What is quiet quitting and does it quash burnout?

A quick summary:

  • What is quiet quitting? 🔎
  • Why is quiet quitting a thing? 💭
  • Is quiet quitting acceptable? ✅
  • 3 strategies to practice burnout or quiet quitting 💡

In recent weeks, there’s been a new term on the block, and that’s ‘quiet quitting’. But what exactly is it, and how are employees leverage this newfound power to prevent burnout? 

Times are changing, but society's battle with hustle culture rages on. We’re now at a tipping point. People are seeking ways to minimise burnout and take better care of themselves. 

Before the pandemic, hustle culture was rife. It was the classic game of ‘who can work the longest, and rest the least.’ Post pandemic, there’s a healthier scenario emerging. 

To put it simply, people are taking better care of themselves and focusing on stronger habits – what’s not to love about that?

In the past week, The Metro has written about ‘quiet quitting’. And in a newsworthy fashion, many other publications have discussed the topic.

Now, it’s time for us at Heka to address quiet quitting. We’ll look at what quiet quitting is, how it can prevent burnout, and if it’s generally an acceptable thing. 

Employees sitting at tables socialising
What is quiet quitting?

What is quiet quitting?

Going back to the source, The Metro describes quiet quitting as not quitting your job entirely, but doing away with the notion of going “above and beyond”. 

It’s an idea that completing your tasks and duties to an acceptable level is all that you should be doing. To go above and beyond isn’t necessary and will only lead to some form of burnout.

Tiktokker @zkchillin recently went viral with his definition of quiet quitting, amassing 400K likes in his 17-second video about the topic... 

Why is quiet quitting a thing?

There are many reasons for the rise of quiet quitting. The biggest of them all, however, is social media. It’s no secret, nor surprise that hustle culture was born on social media. 

Platforms like Instagram and LinkedIn enable people to attract millions of followers and then share their thoughts and opinions on things like life and work.

Of course, with immense access to the internet, the wrong people sometimes end up famous – and there’s plenty! 

When it comes to hustle culture, some of these influencers attribute their success to working hard, working late and ultimately never stopping.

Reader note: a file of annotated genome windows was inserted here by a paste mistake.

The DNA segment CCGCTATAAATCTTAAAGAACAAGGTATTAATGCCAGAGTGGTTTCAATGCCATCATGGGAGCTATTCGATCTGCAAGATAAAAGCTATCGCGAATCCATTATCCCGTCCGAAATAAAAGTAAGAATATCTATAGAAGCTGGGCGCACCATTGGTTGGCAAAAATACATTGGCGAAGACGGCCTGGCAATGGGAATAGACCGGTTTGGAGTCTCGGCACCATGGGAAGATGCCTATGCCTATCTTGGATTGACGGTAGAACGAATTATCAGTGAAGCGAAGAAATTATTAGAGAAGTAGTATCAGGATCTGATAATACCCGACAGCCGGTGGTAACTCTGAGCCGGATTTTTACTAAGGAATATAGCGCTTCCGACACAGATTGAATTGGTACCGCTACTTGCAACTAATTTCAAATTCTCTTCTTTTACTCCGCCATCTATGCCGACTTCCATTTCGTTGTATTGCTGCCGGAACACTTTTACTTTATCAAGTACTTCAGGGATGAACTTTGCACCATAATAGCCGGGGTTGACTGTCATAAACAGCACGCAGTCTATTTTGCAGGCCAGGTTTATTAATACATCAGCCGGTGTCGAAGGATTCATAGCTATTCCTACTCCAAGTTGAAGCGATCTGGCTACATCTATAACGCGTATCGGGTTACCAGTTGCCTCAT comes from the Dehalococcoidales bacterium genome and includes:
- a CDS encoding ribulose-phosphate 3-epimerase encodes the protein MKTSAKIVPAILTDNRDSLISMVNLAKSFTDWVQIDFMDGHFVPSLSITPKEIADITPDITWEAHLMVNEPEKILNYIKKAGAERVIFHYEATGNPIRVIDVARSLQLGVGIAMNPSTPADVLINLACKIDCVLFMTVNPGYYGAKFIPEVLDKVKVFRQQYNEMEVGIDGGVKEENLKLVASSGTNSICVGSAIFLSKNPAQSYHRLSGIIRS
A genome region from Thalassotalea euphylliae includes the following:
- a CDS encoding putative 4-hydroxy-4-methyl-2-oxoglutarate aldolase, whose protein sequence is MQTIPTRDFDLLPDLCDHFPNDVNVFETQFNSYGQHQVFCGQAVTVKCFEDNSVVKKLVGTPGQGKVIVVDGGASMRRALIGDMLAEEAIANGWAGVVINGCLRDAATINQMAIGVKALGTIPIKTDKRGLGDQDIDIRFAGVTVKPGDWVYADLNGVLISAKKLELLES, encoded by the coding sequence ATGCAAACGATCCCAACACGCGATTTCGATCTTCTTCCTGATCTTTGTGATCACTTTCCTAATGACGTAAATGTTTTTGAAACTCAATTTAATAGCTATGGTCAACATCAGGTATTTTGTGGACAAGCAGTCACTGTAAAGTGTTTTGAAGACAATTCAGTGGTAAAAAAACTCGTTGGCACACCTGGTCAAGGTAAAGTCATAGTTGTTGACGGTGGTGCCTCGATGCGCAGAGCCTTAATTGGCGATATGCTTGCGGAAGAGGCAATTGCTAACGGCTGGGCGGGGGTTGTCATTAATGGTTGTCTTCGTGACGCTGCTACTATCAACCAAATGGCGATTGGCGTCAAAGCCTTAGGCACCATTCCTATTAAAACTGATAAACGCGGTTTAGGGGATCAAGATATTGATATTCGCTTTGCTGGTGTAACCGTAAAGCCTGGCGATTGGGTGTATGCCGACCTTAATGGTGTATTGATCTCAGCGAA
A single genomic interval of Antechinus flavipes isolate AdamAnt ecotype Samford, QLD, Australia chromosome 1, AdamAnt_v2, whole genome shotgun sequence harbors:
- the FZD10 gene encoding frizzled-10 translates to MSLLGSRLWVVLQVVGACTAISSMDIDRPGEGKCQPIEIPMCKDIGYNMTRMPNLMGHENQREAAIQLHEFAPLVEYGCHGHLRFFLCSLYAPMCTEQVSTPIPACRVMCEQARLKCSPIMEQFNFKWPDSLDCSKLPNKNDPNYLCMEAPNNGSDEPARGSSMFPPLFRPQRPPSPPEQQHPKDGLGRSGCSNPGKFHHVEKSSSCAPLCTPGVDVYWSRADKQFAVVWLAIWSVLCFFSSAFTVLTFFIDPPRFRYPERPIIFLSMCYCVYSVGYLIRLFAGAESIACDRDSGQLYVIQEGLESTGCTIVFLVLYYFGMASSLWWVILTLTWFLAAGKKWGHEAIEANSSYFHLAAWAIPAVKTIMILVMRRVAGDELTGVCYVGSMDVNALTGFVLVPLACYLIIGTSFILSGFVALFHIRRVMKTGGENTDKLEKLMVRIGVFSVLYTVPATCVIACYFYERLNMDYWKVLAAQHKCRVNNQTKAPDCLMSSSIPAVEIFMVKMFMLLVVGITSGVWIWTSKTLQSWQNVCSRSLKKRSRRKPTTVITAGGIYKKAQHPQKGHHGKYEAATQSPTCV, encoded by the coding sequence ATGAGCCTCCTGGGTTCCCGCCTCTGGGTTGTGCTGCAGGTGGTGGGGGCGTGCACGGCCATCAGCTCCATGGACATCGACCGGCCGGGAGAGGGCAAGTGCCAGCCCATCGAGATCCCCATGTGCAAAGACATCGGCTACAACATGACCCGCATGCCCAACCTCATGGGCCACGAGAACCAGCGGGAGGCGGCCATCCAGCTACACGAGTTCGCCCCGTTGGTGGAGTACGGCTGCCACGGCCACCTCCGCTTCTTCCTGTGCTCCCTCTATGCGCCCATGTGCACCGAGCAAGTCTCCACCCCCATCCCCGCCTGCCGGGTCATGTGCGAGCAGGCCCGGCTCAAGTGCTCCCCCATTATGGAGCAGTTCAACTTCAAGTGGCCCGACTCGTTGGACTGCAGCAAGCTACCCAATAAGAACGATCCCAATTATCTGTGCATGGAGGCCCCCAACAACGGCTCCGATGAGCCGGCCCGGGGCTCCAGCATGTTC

It sounds admirable, but dig deeper and there’s an unhealthy side to this style of working that just doesn’t deserve recognition.

Outside of the social media realm, there are other reasons for the popularity of quiet quitting, like remote work. 

Although remote work has brought work-life balance into the limelight, many experts suggest people are working above and beyond; unable to disconnect from working at home… at home – can you see the dilemma? 

According to SHRM, around 70 per cent of employees who have transitioned to remote work now find themselves working at the weekend. 

This is undoubtedly going to drive higher burnout rates in employees, and so quiet quitting appears to be gaining some tractions with many people around the world.

Is quiet quitting acceptable in the workplace?

Let’s talk about one of the major concerns. Is quiet quitting acceptable? Can I avoid going above and beyond and still have a successful, yet happy career? Here’s what we think…

Hustle culture is a damaging mindset. Although faster results can be achieved, it can wreak havoc on personal health and wellbeing. 

Those who are constantly chasing some kind of completion of anything and everything they are working on are likely to run into the following hurdles: 

  • Disappointment with progress
  • A lack of social life
  • Poorer quality of work
  • Always on ‘rush mode’

Looking at the list above, it’s clear going above and beyond just isn’t worth the consequences that it carries. 

Of course, sometimes we’re required to work a little bit later than earlier; perhaps we’re halfway through a project and just adding the finishing touches. 

To work above and beyond for hours at a time just isn’t a good idea – so to answer the question, we agree that quiet quitting is acceptable to some extent. It's important not to throw away projects or work at a lower quality, but also important to take care of one's health and wellbeing.

Employees should try to balance a driven mindset and hard work ethic with ample opportunities to relax and take time away from work. 

Four employees sat at their desks in an office setting